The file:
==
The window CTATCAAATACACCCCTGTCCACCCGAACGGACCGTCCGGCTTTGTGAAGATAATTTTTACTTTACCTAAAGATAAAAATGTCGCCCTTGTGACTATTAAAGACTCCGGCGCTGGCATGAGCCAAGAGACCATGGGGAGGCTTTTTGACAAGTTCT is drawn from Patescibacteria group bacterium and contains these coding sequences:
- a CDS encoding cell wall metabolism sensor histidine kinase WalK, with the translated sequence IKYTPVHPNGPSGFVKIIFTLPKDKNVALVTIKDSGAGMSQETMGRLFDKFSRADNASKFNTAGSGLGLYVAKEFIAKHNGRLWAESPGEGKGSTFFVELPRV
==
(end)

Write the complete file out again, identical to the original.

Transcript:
The window CTATCAAATACACCCCTGTCCACCCGAACGGACCGTCCGGCTTTGTGAAGATAATTTTTACTTTACCTAAAGATAAAAATGTCGCCCTTGTGACTATTAAAGACTCCGGCGCTGGCATGAGCCAAGAGACCATGGGGAGGCTTTTTGACAAGTTCT is drawn from Patescibacteria group bacterium and contains these coding sequences:
- a CDS encoding cell wall metabolism sensor histidine kinase WalK, with the translated sequence IKYTPVHPNGPSGFVKIIFTLPKDKNVALVTIKDSGAGMSQETMGRLFDKFSRADNASKFNTAGSGLGLYVAKEFIAKHNGRLWAESPGEGKGSTFFVELPRV